Feeling Good?

There is growing scientific evidence that, “…when in a good mood, people become more intuitive and more creative…”
I read this in “Thinking, Fast and Slow,” by Daniel Kahneman, and immediately my mind rebelled. After all, the assumption that an artist must be tortured is so well accepted that it has become a stereotype. It’s as if, in our minds,  suffering is a requirement to being great. And looking at the lives of Vincent Van Gogh, Virginia Woolfe, Edgar Allen Poe, Sylvia Plath,  and Frida Kahlo, I have a hard time imagining any of them ever being in a good mood.

Still, science is science, and there are lots of experiments that support Kahneman’s statement.
So what gives?
I’m not sure. I am not a psychologist and I’m only a wanna-be artist, and the only story I know–really know–is my own. Yes, I draw and paint when I am sad and troubled. If I am upset, making art soothes me. I get lost in the process and my brain gets quiet. I slip away to a peaceful place and when I come back, I often find that I am ready and able to face my problems with new insight.

I also draw and paint when I am happy, excited, and feel full of potential. At those times, making art is energetic–I try something new, I take a risk, and the results might be something great or complete trash.

But I guess the question really is: At which of those times am I creative? And the only answer I can honestly give is that I am creative at both times. In fact, I make art both when I feel creative and when I don’t. If suffering isn’t a requirement for being an artist, then feeling creative isn’t a requirement for making art.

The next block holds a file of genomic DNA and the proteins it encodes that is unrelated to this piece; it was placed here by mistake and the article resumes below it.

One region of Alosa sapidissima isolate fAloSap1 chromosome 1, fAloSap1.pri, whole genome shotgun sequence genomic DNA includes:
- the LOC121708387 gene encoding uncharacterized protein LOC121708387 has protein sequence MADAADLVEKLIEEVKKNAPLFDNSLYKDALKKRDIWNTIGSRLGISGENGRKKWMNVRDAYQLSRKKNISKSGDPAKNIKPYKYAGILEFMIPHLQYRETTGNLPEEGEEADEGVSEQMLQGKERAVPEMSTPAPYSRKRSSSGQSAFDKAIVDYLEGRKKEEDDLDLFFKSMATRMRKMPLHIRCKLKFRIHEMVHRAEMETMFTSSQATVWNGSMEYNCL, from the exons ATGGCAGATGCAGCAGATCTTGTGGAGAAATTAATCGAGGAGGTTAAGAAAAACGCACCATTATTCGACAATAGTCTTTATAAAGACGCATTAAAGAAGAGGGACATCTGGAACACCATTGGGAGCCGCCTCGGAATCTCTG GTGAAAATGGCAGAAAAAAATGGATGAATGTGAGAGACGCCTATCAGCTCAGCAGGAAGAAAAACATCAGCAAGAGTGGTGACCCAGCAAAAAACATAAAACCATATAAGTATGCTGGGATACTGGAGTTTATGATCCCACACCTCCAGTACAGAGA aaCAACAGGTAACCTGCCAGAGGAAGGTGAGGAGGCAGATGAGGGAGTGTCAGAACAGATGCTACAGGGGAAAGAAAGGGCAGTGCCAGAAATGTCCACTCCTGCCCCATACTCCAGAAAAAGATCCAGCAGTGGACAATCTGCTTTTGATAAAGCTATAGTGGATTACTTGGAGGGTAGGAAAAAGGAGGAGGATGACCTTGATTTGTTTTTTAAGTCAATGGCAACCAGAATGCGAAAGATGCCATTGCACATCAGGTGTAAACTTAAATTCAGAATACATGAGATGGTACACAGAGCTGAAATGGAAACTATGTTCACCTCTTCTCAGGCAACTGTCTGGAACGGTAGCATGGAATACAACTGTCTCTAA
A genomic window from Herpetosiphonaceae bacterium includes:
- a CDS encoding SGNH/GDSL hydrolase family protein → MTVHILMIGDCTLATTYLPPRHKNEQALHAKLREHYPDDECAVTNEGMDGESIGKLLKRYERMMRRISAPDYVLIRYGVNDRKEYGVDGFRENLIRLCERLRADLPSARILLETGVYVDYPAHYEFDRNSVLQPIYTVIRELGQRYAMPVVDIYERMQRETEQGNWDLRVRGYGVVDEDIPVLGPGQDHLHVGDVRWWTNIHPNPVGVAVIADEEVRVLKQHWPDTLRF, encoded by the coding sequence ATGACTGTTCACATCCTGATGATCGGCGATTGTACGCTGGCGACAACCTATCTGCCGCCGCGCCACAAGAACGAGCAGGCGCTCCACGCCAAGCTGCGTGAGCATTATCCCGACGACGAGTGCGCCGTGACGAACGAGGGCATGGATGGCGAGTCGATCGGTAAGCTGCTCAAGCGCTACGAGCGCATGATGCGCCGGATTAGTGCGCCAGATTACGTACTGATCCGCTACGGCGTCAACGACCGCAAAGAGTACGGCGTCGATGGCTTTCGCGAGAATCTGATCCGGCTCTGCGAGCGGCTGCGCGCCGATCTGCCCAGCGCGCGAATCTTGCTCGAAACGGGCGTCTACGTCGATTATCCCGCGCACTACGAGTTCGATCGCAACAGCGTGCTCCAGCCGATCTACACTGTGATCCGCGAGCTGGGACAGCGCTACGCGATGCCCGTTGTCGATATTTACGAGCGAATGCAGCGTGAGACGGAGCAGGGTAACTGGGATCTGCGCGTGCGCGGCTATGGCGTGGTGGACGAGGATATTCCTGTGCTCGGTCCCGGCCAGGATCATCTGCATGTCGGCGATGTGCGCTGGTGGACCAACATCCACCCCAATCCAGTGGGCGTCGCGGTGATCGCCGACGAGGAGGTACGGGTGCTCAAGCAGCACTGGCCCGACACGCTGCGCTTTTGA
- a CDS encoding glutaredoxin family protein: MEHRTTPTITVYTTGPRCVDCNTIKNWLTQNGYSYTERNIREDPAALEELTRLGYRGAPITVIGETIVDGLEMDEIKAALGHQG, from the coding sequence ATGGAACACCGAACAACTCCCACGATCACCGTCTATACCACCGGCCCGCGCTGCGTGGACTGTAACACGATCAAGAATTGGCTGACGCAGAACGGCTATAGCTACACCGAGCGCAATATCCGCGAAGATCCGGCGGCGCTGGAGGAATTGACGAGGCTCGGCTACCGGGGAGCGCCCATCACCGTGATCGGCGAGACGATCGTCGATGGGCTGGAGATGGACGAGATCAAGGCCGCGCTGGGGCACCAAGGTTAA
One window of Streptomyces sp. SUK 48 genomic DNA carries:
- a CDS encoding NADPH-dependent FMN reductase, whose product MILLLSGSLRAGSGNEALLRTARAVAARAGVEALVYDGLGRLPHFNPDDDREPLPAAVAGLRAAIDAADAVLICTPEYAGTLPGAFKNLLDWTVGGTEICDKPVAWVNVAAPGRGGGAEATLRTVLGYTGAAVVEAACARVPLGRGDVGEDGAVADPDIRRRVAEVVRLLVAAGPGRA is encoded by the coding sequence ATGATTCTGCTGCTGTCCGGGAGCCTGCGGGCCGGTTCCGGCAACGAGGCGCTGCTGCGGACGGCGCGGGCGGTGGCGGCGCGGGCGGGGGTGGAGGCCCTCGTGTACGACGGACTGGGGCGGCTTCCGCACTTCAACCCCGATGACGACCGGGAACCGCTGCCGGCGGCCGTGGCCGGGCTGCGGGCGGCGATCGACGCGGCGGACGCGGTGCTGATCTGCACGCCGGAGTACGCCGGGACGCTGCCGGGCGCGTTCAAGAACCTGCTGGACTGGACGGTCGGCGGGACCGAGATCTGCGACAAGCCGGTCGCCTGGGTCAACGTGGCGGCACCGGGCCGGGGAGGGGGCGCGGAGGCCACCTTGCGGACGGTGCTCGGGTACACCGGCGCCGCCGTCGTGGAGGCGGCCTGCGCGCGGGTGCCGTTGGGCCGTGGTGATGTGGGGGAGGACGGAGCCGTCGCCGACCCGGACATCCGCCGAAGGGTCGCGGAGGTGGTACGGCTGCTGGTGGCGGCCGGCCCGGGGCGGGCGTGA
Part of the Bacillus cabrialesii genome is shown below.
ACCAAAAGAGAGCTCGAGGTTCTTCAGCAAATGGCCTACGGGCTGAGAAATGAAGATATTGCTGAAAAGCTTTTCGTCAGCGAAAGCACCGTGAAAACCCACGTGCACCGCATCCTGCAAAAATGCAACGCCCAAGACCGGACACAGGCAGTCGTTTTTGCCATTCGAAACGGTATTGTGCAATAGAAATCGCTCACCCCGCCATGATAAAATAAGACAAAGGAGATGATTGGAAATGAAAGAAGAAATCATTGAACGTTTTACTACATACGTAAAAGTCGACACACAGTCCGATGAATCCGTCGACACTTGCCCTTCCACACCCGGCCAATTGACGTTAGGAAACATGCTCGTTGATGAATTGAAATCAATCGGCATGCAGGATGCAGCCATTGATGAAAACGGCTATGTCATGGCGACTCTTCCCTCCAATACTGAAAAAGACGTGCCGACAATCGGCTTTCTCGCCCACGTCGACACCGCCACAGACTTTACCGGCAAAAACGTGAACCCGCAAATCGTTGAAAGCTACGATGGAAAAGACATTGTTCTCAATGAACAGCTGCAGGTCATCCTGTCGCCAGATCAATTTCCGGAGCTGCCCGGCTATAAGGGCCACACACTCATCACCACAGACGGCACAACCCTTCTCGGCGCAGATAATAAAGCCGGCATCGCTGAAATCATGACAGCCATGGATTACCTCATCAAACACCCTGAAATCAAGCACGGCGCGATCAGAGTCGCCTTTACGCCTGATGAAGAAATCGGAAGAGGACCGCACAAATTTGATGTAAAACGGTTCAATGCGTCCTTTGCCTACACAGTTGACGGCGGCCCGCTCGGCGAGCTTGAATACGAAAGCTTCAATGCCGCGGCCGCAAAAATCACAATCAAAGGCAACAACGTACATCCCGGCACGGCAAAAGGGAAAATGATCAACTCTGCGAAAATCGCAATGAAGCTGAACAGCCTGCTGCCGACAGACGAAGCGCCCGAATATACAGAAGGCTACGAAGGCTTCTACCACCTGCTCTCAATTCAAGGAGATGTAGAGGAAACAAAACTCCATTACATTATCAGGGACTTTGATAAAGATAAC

And while I realize that a good mood might oil the wheels of the mind, making it run smoothly to creative, new ideas and thoughts, I also know that the very act of creating can create that good mood.
Can science explain that?

3 thoughts on “Feeling Good?

  1. Yes! i love this… wonderfully said. I was nodding my head along with you as i read your words. Speaking for myself, i find it easier to be creative when things are bad. I know it’s cliché, but that’s how it is for me. When i feel troubled with something, the need seems greater for me to get it out of my head and heart and onto paper or canvas. I create when things are good too, it just feels like it takes less effort when things are bad. Or maybe there’s just more of an urgency to get it out? Either way, like you, i am creative during both good and bad times. Interesting blog post… thank you. xox

      • I can’t speak for others, but I have felt that “need” Pauline mentions, and it’s a need for escape, and for self-soothing, and to be in a place outside of one’s self, and most of all to engage the power of creation itself, because it is a good thing that counteracts so much “bad.”

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